The theory behind the bombs is sound, everyone wants a new title to come with new weapons, but in giving you yet another distance based tool the risk of reliance becomes greater. They can almost be seen as a go-to weapon, fine for those eager to clear an area, but there’s a real argument that the addictiveness, and the purest gameplay in the Assassin’s Creed games came from painstaking planning; clear a vantage point of guards, survey the scene, pinpoint your prey, and then begin to plan a path that will hinge upon timing, swiftness of striking and a well laced escape route. The missions still bring a sense of satisfaction with them, even if you focus your energies on bombs (which, with careful distraction can lead to the great feeling of only having to take out your one intended target), but now they’re an option some areas have larger amounts of guards on patrol, making their use or outright combat far more likely.
Another new feature is the Den Defence, a mini strategy game in the style of most “defence” games. Once you have taken a Templar tower by killing the Captain and lighting the beacon, as before, it can be attacked once again by the Templars. You must place your troops in strategic positions so they may repel the waves of attacks. With each enemy defeated you earn more to be spent on reinforcements. It’s pedestrian, and the viewpoint sometimes doesn’t help, but it’s not something to truly love or hate. The only annoying aspect being that if you don’t care for it there’s little point taking the towers, due to the Templar awareness meter that can fill pretty quickly and triggers their attack, so if you forego that you obviously have to let some of those pesky Captains live.
These are all baubles tacked onto an already solid game, which doesn’t need changing greatly. The thrill of the hunt is still there, the story – looking for yet another artifact and hidden keys – is getting tired and probably the worst of the series, but the act of chasing down a target through busy streets, launching at the key moment to strike from above, or poisoning a man surrounded by a crowd, only to slip away before he even hits the floor, remains reassuringly addictive, no matter how perturbed you may be by the trinkets bolted on by what appears to be a dev team eager to justify another full priced title that’s technically a side-step in the series (though they can obviously be forgiven for not foreseeing how profitable a franchise this would prove when they aimed for a mere trilogy).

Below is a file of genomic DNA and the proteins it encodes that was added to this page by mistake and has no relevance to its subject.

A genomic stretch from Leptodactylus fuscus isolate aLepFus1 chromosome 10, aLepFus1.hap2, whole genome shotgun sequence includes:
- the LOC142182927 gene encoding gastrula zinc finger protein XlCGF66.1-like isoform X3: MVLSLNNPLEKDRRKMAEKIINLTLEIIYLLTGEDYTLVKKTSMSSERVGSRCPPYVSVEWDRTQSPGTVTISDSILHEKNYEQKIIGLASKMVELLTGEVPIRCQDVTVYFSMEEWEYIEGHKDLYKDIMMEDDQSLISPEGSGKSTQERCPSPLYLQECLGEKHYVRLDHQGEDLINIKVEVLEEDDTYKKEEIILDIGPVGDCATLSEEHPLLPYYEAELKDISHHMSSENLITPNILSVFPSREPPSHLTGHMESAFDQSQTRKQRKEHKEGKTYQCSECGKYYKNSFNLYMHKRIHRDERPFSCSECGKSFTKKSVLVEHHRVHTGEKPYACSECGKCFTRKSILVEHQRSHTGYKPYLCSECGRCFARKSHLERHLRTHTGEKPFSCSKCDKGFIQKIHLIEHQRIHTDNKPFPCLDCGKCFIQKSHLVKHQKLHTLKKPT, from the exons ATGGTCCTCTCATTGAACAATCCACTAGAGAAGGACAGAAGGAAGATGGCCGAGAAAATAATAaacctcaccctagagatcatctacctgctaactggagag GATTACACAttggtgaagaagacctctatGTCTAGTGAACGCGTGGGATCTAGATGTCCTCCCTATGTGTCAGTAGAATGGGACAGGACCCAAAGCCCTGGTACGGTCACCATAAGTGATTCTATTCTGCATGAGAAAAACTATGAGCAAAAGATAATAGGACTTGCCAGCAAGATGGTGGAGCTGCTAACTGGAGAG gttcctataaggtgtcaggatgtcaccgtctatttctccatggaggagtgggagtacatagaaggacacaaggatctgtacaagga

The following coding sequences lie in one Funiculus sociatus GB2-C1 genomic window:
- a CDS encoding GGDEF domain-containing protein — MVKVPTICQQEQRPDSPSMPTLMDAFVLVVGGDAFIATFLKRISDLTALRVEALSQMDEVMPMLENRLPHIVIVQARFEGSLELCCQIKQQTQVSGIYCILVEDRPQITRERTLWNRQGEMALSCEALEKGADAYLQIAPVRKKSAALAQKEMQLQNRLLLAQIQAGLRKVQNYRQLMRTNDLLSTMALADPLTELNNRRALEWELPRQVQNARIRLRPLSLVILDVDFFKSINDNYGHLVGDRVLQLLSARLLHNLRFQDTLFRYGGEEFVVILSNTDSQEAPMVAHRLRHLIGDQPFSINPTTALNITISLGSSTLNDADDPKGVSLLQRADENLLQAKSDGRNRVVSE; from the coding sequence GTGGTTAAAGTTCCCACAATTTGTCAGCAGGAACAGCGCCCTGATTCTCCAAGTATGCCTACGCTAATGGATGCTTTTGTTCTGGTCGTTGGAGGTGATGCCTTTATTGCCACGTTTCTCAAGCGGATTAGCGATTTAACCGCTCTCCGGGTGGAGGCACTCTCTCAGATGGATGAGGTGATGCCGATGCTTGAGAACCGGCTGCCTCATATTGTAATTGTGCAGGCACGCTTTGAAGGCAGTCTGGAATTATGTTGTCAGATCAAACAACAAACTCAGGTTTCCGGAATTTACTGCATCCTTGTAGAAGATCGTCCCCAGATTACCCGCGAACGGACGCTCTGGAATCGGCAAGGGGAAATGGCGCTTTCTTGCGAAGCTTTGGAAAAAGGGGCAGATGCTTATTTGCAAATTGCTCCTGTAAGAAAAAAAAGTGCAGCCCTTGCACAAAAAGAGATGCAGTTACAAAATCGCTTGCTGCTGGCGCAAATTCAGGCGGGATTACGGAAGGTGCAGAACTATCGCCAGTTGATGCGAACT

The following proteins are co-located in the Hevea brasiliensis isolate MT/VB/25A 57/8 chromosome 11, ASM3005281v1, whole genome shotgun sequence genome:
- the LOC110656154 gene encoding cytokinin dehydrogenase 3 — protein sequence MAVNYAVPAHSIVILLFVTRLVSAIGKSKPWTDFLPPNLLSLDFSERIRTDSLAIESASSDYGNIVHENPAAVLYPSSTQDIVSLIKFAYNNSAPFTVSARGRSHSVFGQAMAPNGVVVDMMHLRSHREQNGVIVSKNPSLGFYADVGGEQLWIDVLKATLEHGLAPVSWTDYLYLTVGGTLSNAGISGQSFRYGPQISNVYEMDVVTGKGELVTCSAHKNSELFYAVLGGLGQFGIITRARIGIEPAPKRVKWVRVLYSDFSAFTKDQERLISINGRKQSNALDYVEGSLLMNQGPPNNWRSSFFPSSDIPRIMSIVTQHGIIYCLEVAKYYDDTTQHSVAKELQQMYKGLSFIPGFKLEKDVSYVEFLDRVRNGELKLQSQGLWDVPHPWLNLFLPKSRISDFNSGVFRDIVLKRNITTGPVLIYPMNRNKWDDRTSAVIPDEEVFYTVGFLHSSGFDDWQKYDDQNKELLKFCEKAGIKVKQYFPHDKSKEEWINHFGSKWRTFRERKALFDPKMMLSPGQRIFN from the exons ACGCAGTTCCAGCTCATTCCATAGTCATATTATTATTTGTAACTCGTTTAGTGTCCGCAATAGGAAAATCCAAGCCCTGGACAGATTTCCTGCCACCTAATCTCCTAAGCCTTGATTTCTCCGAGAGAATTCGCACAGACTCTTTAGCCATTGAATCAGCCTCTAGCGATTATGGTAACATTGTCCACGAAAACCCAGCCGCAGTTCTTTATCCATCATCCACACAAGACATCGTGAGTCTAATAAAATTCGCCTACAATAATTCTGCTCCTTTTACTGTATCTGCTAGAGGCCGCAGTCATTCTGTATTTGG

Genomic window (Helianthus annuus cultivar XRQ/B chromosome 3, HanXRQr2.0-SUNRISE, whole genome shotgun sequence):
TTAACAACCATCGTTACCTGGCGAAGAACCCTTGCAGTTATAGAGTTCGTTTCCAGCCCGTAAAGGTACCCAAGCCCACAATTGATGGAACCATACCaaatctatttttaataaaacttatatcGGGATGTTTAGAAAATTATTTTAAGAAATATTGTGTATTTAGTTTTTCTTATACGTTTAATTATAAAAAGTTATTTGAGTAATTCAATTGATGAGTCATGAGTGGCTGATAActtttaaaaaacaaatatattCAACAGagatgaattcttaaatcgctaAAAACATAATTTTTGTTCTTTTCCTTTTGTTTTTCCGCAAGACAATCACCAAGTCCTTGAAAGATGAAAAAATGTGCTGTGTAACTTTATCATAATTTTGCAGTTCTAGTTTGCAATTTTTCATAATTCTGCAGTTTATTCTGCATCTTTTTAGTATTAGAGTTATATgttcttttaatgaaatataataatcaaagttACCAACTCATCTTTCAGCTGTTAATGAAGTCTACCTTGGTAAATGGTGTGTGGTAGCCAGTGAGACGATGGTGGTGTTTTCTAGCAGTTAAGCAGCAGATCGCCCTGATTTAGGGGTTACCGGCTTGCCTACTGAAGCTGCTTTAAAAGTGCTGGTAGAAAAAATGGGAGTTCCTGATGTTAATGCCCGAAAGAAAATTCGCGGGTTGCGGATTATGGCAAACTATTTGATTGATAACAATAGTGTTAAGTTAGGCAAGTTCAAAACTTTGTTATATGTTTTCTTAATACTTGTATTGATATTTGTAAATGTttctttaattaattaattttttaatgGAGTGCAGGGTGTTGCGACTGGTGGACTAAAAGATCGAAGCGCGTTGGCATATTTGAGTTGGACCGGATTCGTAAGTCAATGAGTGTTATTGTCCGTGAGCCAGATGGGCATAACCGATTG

The multiplayer takes another swipe at the second-hand games market by way of the “Uplay” passport again, which comes with new games or can be purchased via PSN/XBL. Modes include Deathmatch, Assassinate, Manhunt, Wanted, Chess Capture, Corruption, Artificial Assault and good old Training Ground. Deathmatch will likely be a staple for those who want to elongate their stay in the Assassin’s Creed universe once the story has been completed, the twist of eradicating the reliance on a compass to navigate towards a target spices things up. Tire of that and capture the flag will keep you going for a bit of parkour fun. In terms of longevity of the main game, it really depends on the amount the individual wants to invest, the quasi empire management of buying shops, finding loot and the like can distract for hours, nay days, but if you choose only to plough through the story in a linear order you’ll probably be looking at anywhere between 15-20 hours depending on planning time and your own focus on stealth.
Assassin’s Creed: Revelations takes another side-step in the series, and with it, for the first time, adds elements that somewhat distract or even undermine the carefully laid atmosphere and organic gameworld. It may seem churlish to highlight the mediocre rather than the good, but it is also a sign of just how far the series has risen. The original was a rough diamond, the formula has been honed, it has been refined, but Revelations just tries that little bit too hard to justify its existence through needless additions, something that, set against a backdrop of a less than gripping story, Ubisoft probably felt entirely necessary. The plus points of Brotherhood are all still there, and this is definitely the game of choice if you crave a stealth fix for Christmas, but all that polishing has somehow managed to rub a bit of shine off the veneer.
- New landscape to explore
- New weapons to play with
- Extra moves
- Cityscape as alive as ever
- New additions are hit-and-miss
- Story isn't particularly strong
- Voice acting is as hammy as ever
Assassin's Creed: Revelations Xbox 360 Review
In a series that has had a steady upward trajectory, Revelations proves to be the first title that is weaker than its predecessor. Everything you ever loved about the Assassin’s Creed games is here - stealth, a bustling gameworld and copious Templars to dispatch - but so are additions that struggle to be integrated properly. The story is probably the least thrilling thus far, which would harm any narrative driven title - it doesn't lack a pay-off, but it takes time to get going and feels somewhat forced and disjointed. However, the strength of the core gameplay holds everything together, it’s just not as easy to look past the distractions, or choose not to partake in them, as it was in previous instalments. Thankfully free-running across stunning rooftop vistas and the nitty-gritty of sneak-and-kill can still be played largely in the same manner as always.